Want to make your business more financially successful? A more diverse work force could be the key. So reports a study led by Ryerson University professor, Kristyn Scott, which found that diversity in the workplace leads to happier workers, which leads, in turn, to greater loyalty and productivity, ultimately enhancing a company’s bottom line. Scott and the study’s coauthors, Professor Joanna Heathcote of the University of Toronto at Scarborough, and Professor Jamie Gruman at the University of Guelph, reviewed about 100 studies conducted between 1991 and 2009.
The professors evaluated the studies based on six key areas where diversity gives a business an edge:
- cost savings (due to lower employee turnover)
Defining “diversity” to include:
- educational background
- professional experience
The study found that overall, the more organizations embraced diversity in their culture, the more successful they became.
But in order for diversity to bring these benefits, it has to be more than superficial, the researchers caution. Scott says:
“[Some] organizations …. [show] pictures of diverse workers on their website[s] and say they have a commitment to diversity, but they’re not really going beyond what people may see as simply window dressing. Talk the diversity talk, but walk the talk.”
Small businesses have some natural disadvantages as well as advantages when it comes to diversity. The disadvantages: As a small company, your business may have a tendency to be somewhat homogenous. After all, small business owners often hire people they know or learn about through their connections, which can lead to hiring lots of clones of yourself. Second, as a small company, simply by your size your business is limited in how diverse it can be. If you only have 10 employees, you don’t have as many options to fill in the positions with diverse workers as a huge multinational corporation.
But small businesses have some important advantages, too. For one, as Scott points out, diversity needs to be authentic in order to bring business benefits. And small companies, due to their size, are more likely to be authentic in their behaviors. While big conglomerates can pay lip service to diversity while embracing a very different reality, at a small company, it’s much harder to “fake it.” In addition, the small size of your business means your team naturally interacts more closely, sharing opinions and ideas freely.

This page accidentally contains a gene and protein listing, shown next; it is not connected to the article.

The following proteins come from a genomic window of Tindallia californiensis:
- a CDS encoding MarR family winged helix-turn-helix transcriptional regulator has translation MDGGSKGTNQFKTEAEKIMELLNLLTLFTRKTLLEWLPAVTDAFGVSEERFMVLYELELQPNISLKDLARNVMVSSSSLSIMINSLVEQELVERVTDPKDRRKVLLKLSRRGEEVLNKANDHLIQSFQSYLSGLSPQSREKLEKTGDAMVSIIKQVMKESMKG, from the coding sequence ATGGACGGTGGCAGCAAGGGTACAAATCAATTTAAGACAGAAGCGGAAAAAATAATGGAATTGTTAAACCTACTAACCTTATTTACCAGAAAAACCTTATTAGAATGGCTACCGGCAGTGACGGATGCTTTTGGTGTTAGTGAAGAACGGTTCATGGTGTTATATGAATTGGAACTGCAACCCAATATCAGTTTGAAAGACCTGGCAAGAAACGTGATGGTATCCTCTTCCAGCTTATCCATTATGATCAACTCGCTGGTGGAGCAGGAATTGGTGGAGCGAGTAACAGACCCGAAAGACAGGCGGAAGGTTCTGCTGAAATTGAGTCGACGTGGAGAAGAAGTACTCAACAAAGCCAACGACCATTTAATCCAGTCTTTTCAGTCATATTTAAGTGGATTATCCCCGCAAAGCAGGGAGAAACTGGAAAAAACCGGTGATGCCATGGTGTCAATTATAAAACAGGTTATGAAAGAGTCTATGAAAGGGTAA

Is your business as diverse as it could be?
Diversity isn’t just about the outside – it’s about the inside as well. Even if your business is racially, culturally or gender diverse, are you creating a workplace where employees feel free to express different opinions? The more varied the experiences and outlooks your employees bring to the job, the more creative your workplace is going to be – and that can only benefit your business, financially and otherwise.
Business Diversity Photo via Shutterstock
Interesting post, Rieva.
You wrote, “As Scott points out, diversity needs to be authentic in order to bring business benefits. And small companies, due to their size, are more likely to be authentic in their behaviors.”
One of the greatest things that small businesses posses, is speed.
Of course, they have to remember to use that advantage at critical times.
The Franchise King®
Sam G. Daniel
Your last paragraph is the most important. No matter how diverse your workforce is, it’s about creating an environment where people can express themselves.
I would even go as far to create incentives for new ideas that could cut cost or increase revenue. One such incentive could be a bonus up to 10% of savings from a suggestion implemented.
A diversity of opinion is key for a small business that doesn’t have the headcount to get a large amount of diversity in the other categories.
And I agree Sam. It’s all about having a workplace where people feel free to share their ideas.
Robert, you’re so right. It’s so important for small business owners to hire people who don’t think just like you do. A diveristy of opinion is the best way to encourage growth.
Wow! Who would have thought that diversity could have such an impact? Neat article.
I hire based on skills, qualifications, and personality, and try very hard to blind myself to the five points mentioned in the article above. I’m just not getting past this diversity thing being reverse-discriminatory. Not to mention, hiring based on those points is weakening America’s work force, plain and simple. Now, if two candidates are equal in the qualifications I look for, that’s a different story. Bottom line is that all I’m looking for is someone who can do the job best and has the personality traits that enhance my work force, nothing more…
Top notch ethics from the top down’